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••• The International Writers Magazine: Life Stories with Martin Green

In Search of Tranquility
• Martin Green
What did he want? Paul Lerner asked himself.   It was a rainy afternoon in January.   He was preparing to take his afternoon nap.   His wife Sally was off to a meeting of one of the many clubs in their Northern California retirement community.   She was five years younger than he was and still active. 


He’d left all of his clubs except, of course, the New Yorkers.  He’d just talked on the phone to their son Jack, who was still going back and forth with the bank about his mortgage.   That morning he’d driven in the rain to the dentist.  He hated driving in the rain and he hated going to the dentist.  Stress, stress, stress.

What did he want?   When he was a young guy instead of an old geezer he wanted a job, a girl, his own place to live, his own car, his own life.   After marrying Sally, he wanted a family, a house, a better job.   After retiring, he wanted to travel, to play tennis, to write.   Now, at 85, there wasn’t much he wanted.   He couldn’t play tennis any more, he didn’t care for more travel, he still wrote his two monthly columns for their senior paper but had grown tired of doing them.  What did he want?  Maybe it was just tranquility.  He fell asleep.    

“One more thing,” said Paul, “I’m resigning as club President.”   It was February.  In California it was still raining.   The meeting of the officers of the New Yorkers club was about to end and the others were putting together their things and standing up when Paul made this pronouncement.   He’d started the New Yorkers club when he and Sally moved to the retirement community and has served as its President ever since.  Now there were a few gasps and everyone sat down again.

Until then, the meeting had gone as usual.   Ken Beerman, the Treasurer, had been late in arriving and didn’t have the latest financial figures.   Myra Gershwin, the Secretary, had read the minutes of the last club meeting and pronounced it a success although attendance was down.   Also, Ruth Kaufman had reported losing a pair of gloves and would someone go to the clubroom and search for them.   Estelle Shapiro, the Program Director, said she was having a hard time coming up with an idea for the next meeting.   Beerman had said why didn’t they have a bus trip to San Francisco.   Abe Silverman, the club’s Vice President and Paul’s closest friend, said that wasn’t a good idea, too expensive and complicated to arrange.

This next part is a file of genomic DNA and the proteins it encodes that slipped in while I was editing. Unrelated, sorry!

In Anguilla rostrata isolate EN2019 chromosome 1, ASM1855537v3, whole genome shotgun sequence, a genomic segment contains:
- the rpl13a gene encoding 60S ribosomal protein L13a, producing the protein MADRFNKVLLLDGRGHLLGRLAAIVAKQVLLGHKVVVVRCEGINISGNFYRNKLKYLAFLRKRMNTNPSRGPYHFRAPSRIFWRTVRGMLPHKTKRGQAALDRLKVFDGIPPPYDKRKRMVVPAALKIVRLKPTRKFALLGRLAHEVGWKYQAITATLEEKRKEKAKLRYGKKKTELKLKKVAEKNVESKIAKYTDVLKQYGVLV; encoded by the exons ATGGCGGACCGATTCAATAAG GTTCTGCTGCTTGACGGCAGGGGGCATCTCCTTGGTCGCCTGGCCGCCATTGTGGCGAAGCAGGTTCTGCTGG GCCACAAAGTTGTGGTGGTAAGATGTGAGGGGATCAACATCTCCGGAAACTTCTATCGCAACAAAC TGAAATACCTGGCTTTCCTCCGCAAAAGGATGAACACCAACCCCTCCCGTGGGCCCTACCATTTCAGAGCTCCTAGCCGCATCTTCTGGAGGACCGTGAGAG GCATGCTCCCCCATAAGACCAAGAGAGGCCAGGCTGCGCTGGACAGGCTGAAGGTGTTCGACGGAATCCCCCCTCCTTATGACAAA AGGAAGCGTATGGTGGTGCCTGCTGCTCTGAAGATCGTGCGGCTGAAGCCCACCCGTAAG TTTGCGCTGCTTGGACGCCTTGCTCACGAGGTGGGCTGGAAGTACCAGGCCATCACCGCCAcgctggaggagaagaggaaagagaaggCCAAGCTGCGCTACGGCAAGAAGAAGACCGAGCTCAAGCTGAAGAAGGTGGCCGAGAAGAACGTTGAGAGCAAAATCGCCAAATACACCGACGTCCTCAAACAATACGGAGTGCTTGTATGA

Myra was the first to speak.   “You can’t resign, Paul,” she said.  “The club needs you.”   

     “I think it’s a good move,” said Beerman.    “The club needs some new leadership,” by which, Paul knew, he meant himself.   

     “We’d have to have an election at our next meeting,” said Estelle.          

     “Are you sure you want to do this, Paul?” asked Abe Silverman.

No more dealing with Ken Beerman.  No more having to come up a with a program for the next meeting.  No more searching for Ruth Kaufman’s missing items.  Yes, Paul thought, he was sure.  “I am,” he said.  “Sorry to spring it on you like this, but let’s meet again next week and work out the details for the election.  At least we won’t have to worry about a program for the next club meeting.”   

     “Yes, I’m trying to cut back on things that cause me stress,” said Paul.  It was March.  It had finally stopped raining.   Paul and Abe Silverman were having one of their lunches in the retirement community’s restaurant.    “I’m counting on you to become the New Yorkers’ next president.”

     “So I can have the stress.”

     “You’re younger.  You can handle it.  We can’t let Ken Beerman take over.  That would be a disaster.”

     “Hmmm.  So, what else are you cutting back on?”

     “I’m thinking of selling some of my riskier stocks and putting the money in treasury bonds.   Safety first.”

     “What’s happened to your son’s mortgage?”

     “Still wrestling with the bank.   Eventually I’ll have to bail him out.”

     Sylvia, the veteran waitress came over.    “So you’re quitting as the New Yorkers’ president?” she said to Paul.

     “Yes.    Does everybody know?”

     “Word gets around.    Coffees?”



     “Okay,” said Abe.  "If you endorse me, I guess I’ll be the new president.  You’ll owe me.”

     “I’ll buy the next lunch.”      

     “Thanks, Dad.”   It was a warm sunny day in April.  Paul had gone for a walk in the nature area.  When he got back to the house, knees aching, his  son Jack had called with the latest report about his mortgage.  Jack had a good job with the State and his wife Trish had a good job with a non-profit agency.   Unfortunately, they’d moved up to a larger house in the suburbs during the housing boom.  Despite their relatively high combined income they were having a hard time meeting their monthly mortgage payment.  They’d managed to get a loan modification, but had a second mortgage they didn’t have the money to pay.   According to Jack, the bank refused to come down any lower.   And had set a deadline for paying it.   It would hurt but Paul said okay, he’d take care of it.   “When do you need the money"?

     “By next week.”

     “Okay.    I’ll get the money in the bank and give you a check.”

     As he’d told Abe Silverman, Paul had sold off most of his stocks and put the money in treasury bonds.  He’d sell some of the bonds and use the money to pay off the second mortgage.

     “It’ll be a relief,” said Ken.

     “Yes, to me, too.”